Okay, moving on to step three: evaluate risk and strategized.
What I want to do here is to pick apart how much of the feeling of danger is genuine physical or social danger, and how much of it is learned associations. And both of those are going to be part of it, they’re both real, I just want to disentangle them.
I’m not saying that it’s all in your head, I’m not saying that. There is real genuine risk. Noticing what part is physical risk or social risk, and which part of it is our learned association through years and years of experience is helpful.
In the last workshop, I talked about the difference between clean pain and dirty pain. I’m not gonna get into all of it right now, but I would say look that up. Basically, the clean pain is the pain that you feel when something directly bad happens. Then the dirty pain is the pain that you feel because of how you think about that thing that happened.
This is very similar. Which part of this is real, physical, or social risk in the moment? And which part of it is my brain remembering risk from the past, and reacting to that?
So those of us who have had a lot of social isolation, of social risk before, often learn to associate anything other than absolute and unquestioning acceptance with danger.
But sometimes, we’re so used to not be accepted, or that acceptance being conditional, or being withdrawn later, that even genuine support isn’t believed. Because we keep thinking that they’re about to stab us in the back, they’re about to turn on us, it’s about to go away. So we can never accept their acceptance of us.
So noticing that as well as is helpful. Sorting out which your fears are present day risks, and which are coming from those associations can be very, very helpful.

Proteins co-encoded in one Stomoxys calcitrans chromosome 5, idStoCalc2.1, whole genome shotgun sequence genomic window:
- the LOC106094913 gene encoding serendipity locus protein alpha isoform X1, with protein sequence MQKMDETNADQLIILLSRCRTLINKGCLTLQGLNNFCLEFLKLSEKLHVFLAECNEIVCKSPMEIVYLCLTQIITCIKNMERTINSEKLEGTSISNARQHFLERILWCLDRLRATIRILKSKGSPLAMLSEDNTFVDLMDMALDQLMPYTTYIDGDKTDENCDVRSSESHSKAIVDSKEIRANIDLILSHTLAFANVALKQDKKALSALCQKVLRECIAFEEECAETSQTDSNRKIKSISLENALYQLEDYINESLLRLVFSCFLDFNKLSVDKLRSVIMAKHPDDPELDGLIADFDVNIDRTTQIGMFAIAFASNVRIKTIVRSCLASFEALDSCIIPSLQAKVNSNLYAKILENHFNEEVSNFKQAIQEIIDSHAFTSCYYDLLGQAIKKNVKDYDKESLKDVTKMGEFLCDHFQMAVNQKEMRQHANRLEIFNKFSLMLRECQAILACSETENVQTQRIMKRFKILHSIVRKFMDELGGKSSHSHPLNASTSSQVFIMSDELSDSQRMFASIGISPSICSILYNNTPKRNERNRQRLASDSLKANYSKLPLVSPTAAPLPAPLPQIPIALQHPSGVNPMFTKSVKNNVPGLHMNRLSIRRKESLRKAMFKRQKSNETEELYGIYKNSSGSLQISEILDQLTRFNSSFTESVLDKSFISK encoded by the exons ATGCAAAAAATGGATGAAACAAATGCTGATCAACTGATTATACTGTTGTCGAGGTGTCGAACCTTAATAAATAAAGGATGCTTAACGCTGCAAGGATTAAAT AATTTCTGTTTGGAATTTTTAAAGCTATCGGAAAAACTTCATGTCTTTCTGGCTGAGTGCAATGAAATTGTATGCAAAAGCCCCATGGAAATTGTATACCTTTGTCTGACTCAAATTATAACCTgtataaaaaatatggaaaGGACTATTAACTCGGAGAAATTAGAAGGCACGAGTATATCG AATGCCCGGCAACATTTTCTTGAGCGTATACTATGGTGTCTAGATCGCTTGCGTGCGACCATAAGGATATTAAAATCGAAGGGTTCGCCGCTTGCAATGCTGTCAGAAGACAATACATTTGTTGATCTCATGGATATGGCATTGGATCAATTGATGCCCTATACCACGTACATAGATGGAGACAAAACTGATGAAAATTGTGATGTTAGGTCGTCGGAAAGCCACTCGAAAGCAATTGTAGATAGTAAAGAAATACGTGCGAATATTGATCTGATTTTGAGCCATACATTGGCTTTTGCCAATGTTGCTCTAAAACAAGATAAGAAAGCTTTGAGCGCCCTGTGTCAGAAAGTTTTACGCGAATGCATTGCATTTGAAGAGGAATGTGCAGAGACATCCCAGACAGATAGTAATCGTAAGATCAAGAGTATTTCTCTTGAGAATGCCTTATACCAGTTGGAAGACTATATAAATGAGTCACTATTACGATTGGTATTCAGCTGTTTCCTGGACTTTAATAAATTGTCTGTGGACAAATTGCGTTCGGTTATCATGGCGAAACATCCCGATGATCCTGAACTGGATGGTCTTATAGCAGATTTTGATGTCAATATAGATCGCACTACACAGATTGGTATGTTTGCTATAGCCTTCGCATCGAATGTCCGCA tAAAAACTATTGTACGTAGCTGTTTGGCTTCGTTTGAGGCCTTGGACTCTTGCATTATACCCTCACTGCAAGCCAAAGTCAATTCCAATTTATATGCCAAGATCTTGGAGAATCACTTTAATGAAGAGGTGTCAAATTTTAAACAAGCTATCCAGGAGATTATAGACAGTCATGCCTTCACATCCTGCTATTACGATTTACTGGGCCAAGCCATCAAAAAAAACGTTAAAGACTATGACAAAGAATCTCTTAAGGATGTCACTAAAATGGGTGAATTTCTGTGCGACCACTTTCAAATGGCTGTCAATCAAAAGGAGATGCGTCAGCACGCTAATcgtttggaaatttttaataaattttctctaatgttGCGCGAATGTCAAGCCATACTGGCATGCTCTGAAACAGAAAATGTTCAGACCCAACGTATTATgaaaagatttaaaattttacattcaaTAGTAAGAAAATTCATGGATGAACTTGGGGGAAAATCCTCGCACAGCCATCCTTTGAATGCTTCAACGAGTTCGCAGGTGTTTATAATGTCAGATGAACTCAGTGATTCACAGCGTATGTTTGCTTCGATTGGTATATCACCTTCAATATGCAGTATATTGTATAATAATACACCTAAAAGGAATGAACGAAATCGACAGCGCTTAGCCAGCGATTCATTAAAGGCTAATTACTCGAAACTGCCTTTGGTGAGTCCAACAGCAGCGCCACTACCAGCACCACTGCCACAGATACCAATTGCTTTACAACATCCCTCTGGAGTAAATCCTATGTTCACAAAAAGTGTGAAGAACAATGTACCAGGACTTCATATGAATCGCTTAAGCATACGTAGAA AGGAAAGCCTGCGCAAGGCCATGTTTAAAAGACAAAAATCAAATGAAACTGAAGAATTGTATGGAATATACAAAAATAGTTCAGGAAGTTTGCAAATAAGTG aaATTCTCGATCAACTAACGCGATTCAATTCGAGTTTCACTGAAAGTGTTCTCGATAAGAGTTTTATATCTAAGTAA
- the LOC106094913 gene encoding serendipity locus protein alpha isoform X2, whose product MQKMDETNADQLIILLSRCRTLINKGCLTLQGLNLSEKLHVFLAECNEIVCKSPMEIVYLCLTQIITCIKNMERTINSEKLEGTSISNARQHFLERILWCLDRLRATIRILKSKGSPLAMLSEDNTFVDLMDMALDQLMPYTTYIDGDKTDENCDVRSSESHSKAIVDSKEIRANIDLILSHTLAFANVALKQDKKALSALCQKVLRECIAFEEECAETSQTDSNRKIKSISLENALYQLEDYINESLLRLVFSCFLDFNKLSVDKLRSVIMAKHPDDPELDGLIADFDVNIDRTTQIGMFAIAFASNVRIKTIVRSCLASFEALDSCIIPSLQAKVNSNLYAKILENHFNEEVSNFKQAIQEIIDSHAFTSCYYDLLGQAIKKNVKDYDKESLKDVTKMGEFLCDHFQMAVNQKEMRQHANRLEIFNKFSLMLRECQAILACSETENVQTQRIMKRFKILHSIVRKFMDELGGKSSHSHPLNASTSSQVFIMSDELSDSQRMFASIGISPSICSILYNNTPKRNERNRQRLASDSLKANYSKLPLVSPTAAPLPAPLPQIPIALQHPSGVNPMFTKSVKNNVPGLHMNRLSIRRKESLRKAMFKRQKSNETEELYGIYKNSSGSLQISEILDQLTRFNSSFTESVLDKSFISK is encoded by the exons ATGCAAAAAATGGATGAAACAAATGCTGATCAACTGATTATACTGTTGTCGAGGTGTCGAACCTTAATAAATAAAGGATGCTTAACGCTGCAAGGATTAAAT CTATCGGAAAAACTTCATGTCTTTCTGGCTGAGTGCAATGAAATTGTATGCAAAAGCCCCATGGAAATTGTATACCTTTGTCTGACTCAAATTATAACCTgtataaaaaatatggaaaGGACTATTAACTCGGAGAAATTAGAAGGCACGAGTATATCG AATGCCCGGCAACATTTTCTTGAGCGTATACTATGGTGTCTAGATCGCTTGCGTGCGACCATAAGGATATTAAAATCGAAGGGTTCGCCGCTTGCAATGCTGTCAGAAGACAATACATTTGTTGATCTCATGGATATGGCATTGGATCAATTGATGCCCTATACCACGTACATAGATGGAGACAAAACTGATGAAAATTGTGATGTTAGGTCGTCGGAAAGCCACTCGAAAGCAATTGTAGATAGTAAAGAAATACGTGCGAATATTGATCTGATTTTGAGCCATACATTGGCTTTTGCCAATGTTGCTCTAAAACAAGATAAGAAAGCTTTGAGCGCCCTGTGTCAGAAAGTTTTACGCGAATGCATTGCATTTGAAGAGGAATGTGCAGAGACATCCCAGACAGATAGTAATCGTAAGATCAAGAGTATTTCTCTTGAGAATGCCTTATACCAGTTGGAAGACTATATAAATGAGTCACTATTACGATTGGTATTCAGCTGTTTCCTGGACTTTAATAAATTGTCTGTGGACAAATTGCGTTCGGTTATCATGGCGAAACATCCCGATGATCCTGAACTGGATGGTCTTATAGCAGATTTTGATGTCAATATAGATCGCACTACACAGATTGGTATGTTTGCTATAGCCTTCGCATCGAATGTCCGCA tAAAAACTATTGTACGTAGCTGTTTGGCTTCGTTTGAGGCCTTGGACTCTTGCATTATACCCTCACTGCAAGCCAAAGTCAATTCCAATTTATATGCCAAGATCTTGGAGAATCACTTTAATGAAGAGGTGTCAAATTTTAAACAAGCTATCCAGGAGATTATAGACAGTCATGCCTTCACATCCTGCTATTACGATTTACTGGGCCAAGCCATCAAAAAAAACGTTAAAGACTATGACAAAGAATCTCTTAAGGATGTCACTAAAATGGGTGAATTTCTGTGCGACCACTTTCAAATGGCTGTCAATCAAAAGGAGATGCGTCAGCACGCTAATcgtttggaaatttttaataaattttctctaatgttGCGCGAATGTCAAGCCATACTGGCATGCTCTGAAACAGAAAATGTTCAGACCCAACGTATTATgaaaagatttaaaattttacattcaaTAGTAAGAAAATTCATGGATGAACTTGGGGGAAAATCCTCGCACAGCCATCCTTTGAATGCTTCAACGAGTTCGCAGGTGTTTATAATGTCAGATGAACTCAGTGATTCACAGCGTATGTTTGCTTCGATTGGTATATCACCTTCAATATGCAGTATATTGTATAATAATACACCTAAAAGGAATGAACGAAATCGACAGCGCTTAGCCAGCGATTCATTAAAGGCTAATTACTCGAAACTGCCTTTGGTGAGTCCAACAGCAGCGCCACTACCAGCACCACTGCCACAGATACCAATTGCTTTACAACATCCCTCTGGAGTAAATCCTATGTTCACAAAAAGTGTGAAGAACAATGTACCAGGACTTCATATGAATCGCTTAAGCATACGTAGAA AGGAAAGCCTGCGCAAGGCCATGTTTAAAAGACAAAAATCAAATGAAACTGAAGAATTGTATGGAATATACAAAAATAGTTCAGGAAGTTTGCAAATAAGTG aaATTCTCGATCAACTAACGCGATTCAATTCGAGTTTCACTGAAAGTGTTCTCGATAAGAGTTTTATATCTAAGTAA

Okay, in talking about risks, I want to talk about people’s reactions. When we start to unmask or disclose our autism. One of the most common things that I see, on Twitter at least, around the #ActuallyAutistic community there is the complaints that someone did the “but you don’t look autistic” reaction.
(reading the chat) “Oh, I got that!”
Yeah, or “you’re not like my autistic kid/nephew/person I know.”
So, what’s going on with that? Sometimes there’s genuine intended meanness there but, most of the time, I don’t think it’s intended meanness. Most of the time, I think that people are ignorant. They’ve been conditioned to believe a lot of lies…
Yes, also, “You’re making it up.” That’s another common reaction. Thank you.
So they’ve been conditioned to believe that autism is these particular stereotypes, and they have one, or maybe two, stories about what autism looks like. And they don’t know any different.
But here’s the thing… When you first started figuring out or questioning that you might be autistic, you probably spent a lot of time reading, and comparing your experiences with others, and searching for answers, finding new questions and searching those down. It took a while, anywhere from days to weeks, months, sometimes years.
But when you start, that’s all going on in your head. Unless you’re sharing that with the people as you’re going through it, as you’re starting to question, they don’t know that that’s going on necessarily. They’re not processing the same things that you’re processing. They’re not reflecting on your life in the way that you’re reflecting. They’re not slowly and gradually being able to come to terms with this new identity, and reframe their assumptions about autism.